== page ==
- Botswana used as drug transit country
- Drugs worth over P1m confiscated in 3 months
- Dagga alone worth more than P1m
- 381 cases detected
- 146 cases completed before courts
In just a period as short as three months, Marijuana, Khat, Cocaine and Meth-cathinone worth a total value of over P1 million were confiscated by Botswana Police Service (BPS).
This however, does not include other cases of drug dealing worth hundreds of millions which the police are yet to detect, which threaten to turn the country into a drug paradise.
It emerged that the police have detected approximately 381 cases of drug dealing, worth exactly P1 066 783 in a period between January and March 2018, parliament revealed yesterday.
According to the Minister of Defense Justice and Security Shaw Kgathi, Dagga, popularly known as Marijuana, led the pack, with 101 kilogramms detected during the three months under review. The detected Dagga according to Minister Kgathi was worth P1 010 510. However, it was not only dagga which was confiscated, Meth-cathinone, a hard lab manufactured drug as compared to Marijuana was also detected. Kgathi told parliament this week that 532 grams of Meth-cathinone worth P53 202 were detected during the three month period in question.
According to a research by the World Health Organization (WHO), Methcathinone is a stimulant drug closely related to two other dangerous substances: methamphetamine and cathinone. It is also called ephedrine and is found naturally in a plant called the “khat” plant. Short term effects of such a drug include psychosis, memory loss, weight loss, tooth decay, aggressiveness and thinking deficits.
Not least of all, the possible long-term effects of using methcathinone include the possibility of becoming addicted.
Further, Minister Kgathi revealed that the Police detected Cocaine weighing 17 grams to the value of P1 752, and another drug called Khat which was valued at P1 352 weighing 14 grams.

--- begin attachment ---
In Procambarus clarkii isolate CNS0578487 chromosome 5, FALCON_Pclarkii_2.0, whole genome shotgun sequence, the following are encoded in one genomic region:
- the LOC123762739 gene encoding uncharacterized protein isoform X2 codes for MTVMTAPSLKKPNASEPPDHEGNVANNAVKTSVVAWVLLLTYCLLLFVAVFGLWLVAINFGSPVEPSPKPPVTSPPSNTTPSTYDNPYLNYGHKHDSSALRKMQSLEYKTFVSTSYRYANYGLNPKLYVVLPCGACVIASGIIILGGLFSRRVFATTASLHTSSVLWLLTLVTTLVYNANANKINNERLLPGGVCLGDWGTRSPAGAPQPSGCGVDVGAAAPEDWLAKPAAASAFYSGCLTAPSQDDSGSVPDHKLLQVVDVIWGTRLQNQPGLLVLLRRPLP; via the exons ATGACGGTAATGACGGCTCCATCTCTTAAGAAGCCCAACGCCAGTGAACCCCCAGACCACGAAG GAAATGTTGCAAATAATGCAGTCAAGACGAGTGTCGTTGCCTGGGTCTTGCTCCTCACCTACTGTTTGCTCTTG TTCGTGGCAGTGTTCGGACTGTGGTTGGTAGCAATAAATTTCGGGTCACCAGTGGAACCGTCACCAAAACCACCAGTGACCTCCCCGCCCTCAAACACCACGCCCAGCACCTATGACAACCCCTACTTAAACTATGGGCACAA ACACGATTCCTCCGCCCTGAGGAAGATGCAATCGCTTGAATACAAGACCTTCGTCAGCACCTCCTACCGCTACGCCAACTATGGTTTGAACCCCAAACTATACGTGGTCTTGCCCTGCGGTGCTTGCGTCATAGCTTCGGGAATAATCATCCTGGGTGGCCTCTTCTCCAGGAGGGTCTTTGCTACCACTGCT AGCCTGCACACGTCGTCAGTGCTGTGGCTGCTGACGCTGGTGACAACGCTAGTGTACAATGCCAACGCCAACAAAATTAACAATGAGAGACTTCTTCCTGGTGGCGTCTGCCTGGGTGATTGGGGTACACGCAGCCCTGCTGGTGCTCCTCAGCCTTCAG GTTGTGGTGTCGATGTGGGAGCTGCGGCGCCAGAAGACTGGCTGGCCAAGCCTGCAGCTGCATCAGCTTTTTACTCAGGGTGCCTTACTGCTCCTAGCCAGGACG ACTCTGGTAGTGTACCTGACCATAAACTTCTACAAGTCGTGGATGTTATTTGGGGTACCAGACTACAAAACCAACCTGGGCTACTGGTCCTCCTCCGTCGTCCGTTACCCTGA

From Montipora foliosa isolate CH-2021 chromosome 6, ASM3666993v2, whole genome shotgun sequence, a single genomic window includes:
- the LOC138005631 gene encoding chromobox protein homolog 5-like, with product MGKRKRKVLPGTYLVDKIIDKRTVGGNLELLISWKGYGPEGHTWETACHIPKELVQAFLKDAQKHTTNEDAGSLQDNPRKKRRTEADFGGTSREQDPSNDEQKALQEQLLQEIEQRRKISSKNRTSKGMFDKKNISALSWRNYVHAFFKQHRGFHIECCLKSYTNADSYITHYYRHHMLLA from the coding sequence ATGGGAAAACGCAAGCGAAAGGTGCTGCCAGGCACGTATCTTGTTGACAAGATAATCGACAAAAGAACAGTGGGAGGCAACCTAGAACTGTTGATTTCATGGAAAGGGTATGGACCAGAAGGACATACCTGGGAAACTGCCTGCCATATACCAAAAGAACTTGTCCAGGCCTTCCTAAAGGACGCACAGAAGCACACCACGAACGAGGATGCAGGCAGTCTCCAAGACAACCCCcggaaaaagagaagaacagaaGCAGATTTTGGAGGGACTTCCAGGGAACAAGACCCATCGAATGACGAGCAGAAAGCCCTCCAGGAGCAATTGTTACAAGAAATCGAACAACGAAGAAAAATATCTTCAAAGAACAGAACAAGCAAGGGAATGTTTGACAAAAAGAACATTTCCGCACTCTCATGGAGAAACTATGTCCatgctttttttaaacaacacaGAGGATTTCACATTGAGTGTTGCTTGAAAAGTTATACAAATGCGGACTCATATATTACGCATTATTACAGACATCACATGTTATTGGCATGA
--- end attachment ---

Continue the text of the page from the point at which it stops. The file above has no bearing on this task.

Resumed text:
According to Minister Kgathi, between January and March 2018, a total of 146 cases were completed before the courts of law. He further said from the remaining cases detected, are at different stages of the prosecution process.
Kgathi was answering questions from Edwin Batshu, Nkange Member of Parliament (MP). Batshu wanted to know the number of drug related cases detected during the first three months of 2018, the type of drugs and the number of completed and pending cases. Further he also wanted to know if the rate at which drugs related cases are disposed of and what Kgathi will do to expedite the prosecution of drug dealers as it threatens the sanity of the nation.
Kgathi said the disposal rate of drug related cases is dependent on a chain of processes from investigation, prosecution, defense attorneys, which affect the speed of disposal.
With regards to what the ministry is doing to expedite the prosecution of drug dealers, he said parliament has passed the Illicit Traffic in narcotics Drug and Psychotropic Substances Bill on the 19th June 2018, whose provisions have tightened investigation and prosecution scope as well as penalties for drug dealers.
Of late, the Director of Crime Intelligence Branch (CRIB) of Botswana Police Service, Senior Assistant Commissioner, Nunu Lesetedi has been on the national television where he declared a war on drugs.
He revealed several times in the media that international drug traffickers have descended on the country and were working with local dealers to distribute their merchandise, which prompted BPS to launch a crackdown on the syndicates and their local partners mostly from South Africa and Swaziland.
Lesetedi’s crackdown follows several warnings from international institutions who long cautioned that Botswana is targeted by drug traffickers as a trans-shipment point for shipments of precursor chemicals, especially Methaqualone the main chemical used in the illicit manufacture of amphetamine-type stimulants such as mandrax tablets.
The US Department of State Bureau of International Narcotics Matters reported several times that Botswana is a transit country for Methaqualone or mandrax, a trade name for Methaqualone combined with an antihistamine, and that cocaine from South America transit Botswana en route to South Africa. Further, Marijuana and heroin also transit the country with small amounts going to the US. Further, the same warnings have been said by the International Narcotics Control that Botswana is a transit country primarily for mandrax (Methaqualone) shipped through East and Central Africa from India and destined for South Africa.
The US Department of State International Narcotics Control also uttered the same warnings.
The International Narcotics Control Board (INCB) listed Botswana among eight African countries targeted by drug smugglers as diversion transit areas for their illegal precursor chemicals.